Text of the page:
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NAPÍ by Antonio Ramírez


by Antonio Ramírez & illustrated by Domi

Age Range: 6 - 8

Pub Date: Sept. 1st, 2004
ISBN: 0-88899-610-1
Publisher: Groundwood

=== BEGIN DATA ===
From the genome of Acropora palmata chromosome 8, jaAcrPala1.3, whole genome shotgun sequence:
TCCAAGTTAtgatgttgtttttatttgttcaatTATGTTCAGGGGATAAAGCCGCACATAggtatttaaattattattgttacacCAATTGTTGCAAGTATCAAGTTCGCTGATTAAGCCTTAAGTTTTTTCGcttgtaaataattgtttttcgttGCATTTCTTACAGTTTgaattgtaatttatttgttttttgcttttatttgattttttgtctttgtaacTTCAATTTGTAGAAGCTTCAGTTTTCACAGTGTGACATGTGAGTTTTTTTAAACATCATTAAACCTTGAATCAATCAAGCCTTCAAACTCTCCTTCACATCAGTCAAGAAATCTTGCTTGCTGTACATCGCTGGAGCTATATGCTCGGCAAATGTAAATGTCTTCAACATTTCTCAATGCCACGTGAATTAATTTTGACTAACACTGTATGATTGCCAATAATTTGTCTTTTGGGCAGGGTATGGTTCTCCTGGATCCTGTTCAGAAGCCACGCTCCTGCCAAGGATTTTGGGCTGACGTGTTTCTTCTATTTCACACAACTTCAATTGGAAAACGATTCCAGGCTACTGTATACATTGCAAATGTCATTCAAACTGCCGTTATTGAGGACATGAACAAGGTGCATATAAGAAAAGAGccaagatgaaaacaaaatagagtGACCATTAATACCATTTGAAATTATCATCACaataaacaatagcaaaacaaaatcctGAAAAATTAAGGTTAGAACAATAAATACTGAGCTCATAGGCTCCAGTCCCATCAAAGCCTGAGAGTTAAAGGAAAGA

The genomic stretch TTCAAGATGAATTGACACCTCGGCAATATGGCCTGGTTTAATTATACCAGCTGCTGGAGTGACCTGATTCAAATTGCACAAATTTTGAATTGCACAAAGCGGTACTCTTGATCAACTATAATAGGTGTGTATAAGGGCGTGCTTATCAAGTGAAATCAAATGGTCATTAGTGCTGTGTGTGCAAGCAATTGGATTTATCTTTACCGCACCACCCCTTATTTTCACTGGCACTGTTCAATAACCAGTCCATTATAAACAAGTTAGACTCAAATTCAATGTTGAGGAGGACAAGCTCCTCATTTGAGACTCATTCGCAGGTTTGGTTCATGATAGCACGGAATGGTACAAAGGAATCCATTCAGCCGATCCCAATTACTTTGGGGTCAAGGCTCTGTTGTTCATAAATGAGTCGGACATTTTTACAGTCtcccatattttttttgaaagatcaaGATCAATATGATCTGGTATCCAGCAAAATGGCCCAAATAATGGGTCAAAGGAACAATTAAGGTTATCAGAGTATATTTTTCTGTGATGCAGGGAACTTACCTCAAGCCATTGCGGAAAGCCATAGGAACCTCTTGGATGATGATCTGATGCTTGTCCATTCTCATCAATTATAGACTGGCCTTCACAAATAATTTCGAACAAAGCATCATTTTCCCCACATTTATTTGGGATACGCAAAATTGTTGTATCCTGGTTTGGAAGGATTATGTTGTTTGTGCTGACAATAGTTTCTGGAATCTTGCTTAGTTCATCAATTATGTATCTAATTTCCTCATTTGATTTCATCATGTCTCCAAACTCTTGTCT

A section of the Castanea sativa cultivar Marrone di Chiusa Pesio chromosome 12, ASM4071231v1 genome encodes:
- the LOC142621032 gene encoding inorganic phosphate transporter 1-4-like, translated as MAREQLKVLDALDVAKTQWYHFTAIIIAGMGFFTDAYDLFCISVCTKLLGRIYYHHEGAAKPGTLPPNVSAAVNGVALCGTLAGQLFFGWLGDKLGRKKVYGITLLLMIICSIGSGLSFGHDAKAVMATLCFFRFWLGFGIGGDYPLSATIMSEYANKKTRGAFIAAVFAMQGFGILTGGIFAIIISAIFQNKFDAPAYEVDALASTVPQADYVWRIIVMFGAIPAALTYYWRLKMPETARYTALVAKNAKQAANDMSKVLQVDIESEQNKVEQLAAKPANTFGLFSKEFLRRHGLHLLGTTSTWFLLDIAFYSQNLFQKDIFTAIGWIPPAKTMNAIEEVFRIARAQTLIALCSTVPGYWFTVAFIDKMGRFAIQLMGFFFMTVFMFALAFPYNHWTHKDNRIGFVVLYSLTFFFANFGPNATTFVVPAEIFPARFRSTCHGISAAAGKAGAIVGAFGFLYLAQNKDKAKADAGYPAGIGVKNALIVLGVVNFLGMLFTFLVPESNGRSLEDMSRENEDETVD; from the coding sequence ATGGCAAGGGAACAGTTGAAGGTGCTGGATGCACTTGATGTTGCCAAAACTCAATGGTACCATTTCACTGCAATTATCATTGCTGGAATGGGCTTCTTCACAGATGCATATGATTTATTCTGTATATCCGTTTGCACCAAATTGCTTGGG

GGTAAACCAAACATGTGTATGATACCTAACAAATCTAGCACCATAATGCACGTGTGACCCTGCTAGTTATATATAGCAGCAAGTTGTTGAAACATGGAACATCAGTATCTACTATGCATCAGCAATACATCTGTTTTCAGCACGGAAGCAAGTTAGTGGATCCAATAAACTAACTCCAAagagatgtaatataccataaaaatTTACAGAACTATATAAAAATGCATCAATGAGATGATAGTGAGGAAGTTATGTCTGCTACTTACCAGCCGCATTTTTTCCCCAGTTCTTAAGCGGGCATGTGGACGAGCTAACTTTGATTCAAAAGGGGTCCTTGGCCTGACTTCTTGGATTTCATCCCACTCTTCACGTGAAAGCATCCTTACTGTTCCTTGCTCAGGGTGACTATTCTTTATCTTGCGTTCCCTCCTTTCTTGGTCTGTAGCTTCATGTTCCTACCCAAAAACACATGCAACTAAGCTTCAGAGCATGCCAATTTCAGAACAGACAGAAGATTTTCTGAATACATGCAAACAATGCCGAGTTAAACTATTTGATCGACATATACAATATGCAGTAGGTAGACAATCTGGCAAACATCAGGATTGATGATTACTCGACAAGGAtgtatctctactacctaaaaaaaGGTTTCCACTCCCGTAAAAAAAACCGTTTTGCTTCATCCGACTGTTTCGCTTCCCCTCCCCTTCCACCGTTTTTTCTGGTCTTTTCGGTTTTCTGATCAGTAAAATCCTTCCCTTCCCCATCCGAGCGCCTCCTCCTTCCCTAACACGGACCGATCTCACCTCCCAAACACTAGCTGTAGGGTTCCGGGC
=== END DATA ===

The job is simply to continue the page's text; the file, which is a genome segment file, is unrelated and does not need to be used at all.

Outdoing even her work in Subcomandante Marcos’s Story of Colors (2003) for symphonic plays of hue, Domi illustrates another fellow Zapatista’s text with dazzling, stylized Oaxacan figures and scenes. In terse, wooden prose, a child introduces herself and her family—“We are Mazateca Indians. We are poor. . . . ”—describes how the day’s color changes make her feel, sees herons lighting in the trees at nightfall, and dreams of being a heron herself, flying “safe and happy” over her river and village. Defined in spots, bands, and splashes of bright acrylics in multiple layers that melt into each other, the houses, trees, and river seem to shimmer in tones of orange, purple, green, and deep blue on successive spreads, as Napí listens to her grandfather’s tales. They sit beneath the huge pachota tree, where her “bellybutton” was buried so that “if ever I were to go far away, I would come back.” Then she drifts into sleep. Children will come back to this less for the story or the glimpses of Mazatecan life than for the vivid visuals. (Picture book. 6-8)